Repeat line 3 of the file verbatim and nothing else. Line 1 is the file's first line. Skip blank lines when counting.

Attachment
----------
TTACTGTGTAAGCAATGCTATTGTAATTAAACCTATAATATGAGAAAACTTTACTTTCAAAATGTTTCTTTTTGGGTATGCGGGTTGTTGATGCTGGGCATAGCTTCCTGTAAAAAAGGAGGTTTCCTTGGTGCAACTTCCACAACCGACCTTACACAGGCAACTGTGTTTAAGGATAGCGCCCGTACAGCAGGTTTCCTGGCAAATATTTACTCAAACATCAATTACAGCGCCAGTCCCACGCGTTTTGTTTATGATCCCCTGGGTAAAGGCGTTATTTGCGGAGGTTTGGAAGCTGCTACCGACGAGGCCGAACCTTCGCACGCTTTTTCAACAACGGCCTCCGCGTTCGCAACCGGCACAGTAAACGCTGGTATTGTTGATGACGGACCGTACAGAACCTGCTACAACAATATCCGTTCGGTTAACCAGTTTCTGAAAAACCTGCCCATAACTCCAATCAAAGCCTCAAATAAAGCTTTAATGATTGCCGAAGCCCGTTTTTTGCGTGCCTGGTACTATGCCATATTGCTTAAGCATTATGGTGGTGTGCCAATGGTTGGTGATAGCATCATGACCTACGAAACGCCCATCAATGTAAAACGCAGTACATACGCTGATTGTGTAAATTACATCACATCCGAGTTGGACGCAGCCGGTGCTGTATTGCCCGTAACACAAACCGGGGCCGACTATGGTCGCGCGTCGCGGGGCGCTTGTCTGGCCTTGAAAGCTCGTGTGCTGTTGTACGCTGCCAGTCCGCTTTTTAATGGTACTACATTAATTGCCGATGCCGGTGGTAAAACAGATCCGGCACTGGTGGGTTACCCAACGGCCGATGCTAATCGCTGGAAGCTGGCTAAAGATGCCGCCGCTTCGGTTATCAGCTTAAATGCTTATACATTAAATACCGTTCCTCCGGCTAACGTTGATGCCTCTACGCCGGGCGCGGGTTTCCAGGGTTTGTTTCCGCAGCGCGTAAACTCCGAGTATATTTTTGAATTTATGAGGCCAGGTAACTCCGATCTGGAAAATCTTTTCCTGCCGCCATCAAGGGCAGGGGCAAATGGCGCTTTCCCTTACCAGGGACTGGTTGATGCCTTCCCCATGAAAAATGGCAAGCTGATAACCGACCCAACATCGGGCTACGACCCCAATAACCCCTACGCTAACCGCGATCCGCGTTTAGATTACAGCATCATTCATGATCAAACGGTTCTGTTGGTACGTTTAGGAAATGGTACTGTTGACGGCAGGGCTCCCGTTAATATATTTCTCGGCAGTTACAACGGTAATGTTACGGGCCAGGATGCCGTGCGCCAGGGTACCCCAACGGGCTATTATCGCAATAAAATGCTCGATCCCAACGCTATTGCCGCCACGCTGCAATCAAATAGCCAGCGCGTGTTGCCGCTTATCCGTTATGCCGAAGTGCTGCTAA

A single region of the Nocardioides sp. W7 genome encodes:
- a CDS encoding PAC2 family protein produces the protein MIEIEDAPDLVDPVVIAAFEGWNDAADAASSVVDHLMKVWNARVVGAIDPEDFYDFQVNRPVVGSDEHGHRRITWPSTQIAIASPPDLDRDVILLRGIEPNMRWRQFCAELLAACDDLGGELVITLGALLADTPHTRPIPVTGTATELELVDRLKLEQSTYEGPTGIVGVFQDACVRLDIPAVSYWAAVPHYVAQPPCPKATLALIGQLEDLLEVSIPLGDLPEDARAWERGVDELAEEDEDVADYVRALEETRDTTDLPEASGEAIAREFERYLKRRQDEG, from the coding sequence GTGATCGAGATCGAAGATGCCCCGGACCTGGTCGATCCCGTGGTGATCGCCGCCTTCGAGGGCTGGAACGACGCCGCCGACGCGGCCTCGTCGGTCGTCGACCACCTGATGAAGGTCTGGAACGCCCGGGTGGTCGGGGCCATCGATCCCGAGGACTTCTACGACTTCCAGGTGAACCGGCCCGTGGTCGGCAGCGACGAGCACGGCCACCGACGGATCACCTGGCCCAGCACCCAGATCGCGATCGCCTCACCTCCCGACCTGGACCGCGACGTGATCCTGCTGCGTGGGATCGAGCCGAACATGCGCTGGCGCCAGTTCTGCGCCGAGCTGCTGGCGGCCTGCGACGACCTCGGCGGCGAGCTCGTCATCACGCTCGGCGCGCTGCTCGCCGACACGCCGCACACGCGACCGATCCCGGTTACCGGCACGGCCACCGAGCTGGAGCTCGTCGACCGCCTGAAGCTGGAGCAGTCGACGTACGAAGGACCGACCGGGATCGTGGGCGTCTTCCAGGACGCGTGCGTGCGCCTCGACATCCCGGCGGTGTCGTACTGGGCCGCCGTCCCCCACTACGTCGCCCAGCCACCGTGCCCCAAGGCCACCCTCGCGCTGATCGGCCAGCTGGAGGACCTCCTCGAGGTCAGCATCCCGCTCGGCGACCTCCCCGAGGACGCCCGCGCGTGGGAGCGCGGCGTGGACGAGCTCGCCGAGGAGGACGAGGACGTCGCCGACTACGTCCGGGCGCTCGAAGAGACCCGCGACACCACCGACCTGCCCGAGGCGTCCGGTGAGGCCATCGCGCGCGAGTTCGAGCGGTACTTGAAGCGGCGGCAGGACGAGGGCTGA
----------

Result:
- a CDS encoding PAC2 family protein produces the protein MIEIEDAPDLVDPVVIAAFEGWNDAADAASSVVDHLMKVWNARVVGAIDPEDFYDFQVNRPVVGSDEHGHRRITWPSTQIAIASPPDLDRDVILLRGIEPNMRWRQFCAELLAACDDLGGELVITLGALLADTPHTRPIPVTGTATELELVDRLKLEQSTYEGPTGIVGVFQDACVRLDIPAVSYWAAVPHYVAQPPCPKATLALIGQLEDLLEVSIPLGDLPEDARAWERGVDELAEEDEDVADYVRALEETRDTTDLPEASGEAIAREFERYLKRRQDEG, from the coding sequence GTGATCGAGATCGAAGATGCCCCGGACCTGGTCGATCCCGTGGTGATCGCCGCCTTCGAGGGCTGGAACGACGCCGCCGACGCGGCCTCGTCGGTCGTCGACCACCTGATGAAGGTCTGGAACGCCCGGGTGGTCGGGGCCATCGATCCCGAGGACTTCTACGACTTCCAGGTGAACCGGCCCGTGGTCGGCAGCGACGAGCACGGCCACCGACGGATCACCTGGCCCAGCACCCAGATCGCGATCGCCTCACCTCCCGACCTGGACCGCGACGTGATCCTGCTGCGTGGGATCGAGCCGAACATGCGCTGGCGCCAGTTCTGCGCCGAGCTGCTGGCGGCCTGCGACGACCTCGGCGGCGAGCTCGTCATCACGCTCGGCGCGCTGCTCGCCGACACGCCGCACACGCGACCGATCCCGGTTACCGGCACGGCCACCGAGCTGGAGCTCGTCGACCGCCTGAAGCTGGAGCAGTCGACGTACGAAGGACCGACCGGGATCGTGGGCGTCTTCCAGGACGCGTGCGTGCGCCTCGACATCCCGGCGGTGTCGTACTGGGCCGCCGTCCCCCACTACGTCGCCCAGCCACCGTGCCCCAAGGCCACCCTCGCGCTGATCGGCCAGCTGGAGGACCTCCTCGAGGTCAGCATCCCGCTCGGCGACCTCCCCGAGGACGCCCGCGCGTGGGAGCGCGGCGTGGACGAGCTCGCCGAGGAGGACGAGGACGTCGCCGACTACGTCCGGGCGCTCGAAGAGACCCGCGACACCACCGACCTGCCCGAGGCGTCCGGTGAGGCCATCGCGCGCGAGTTCGAGCGGTACTTGAAGCGGCGGCAGGACGAGGGCTGA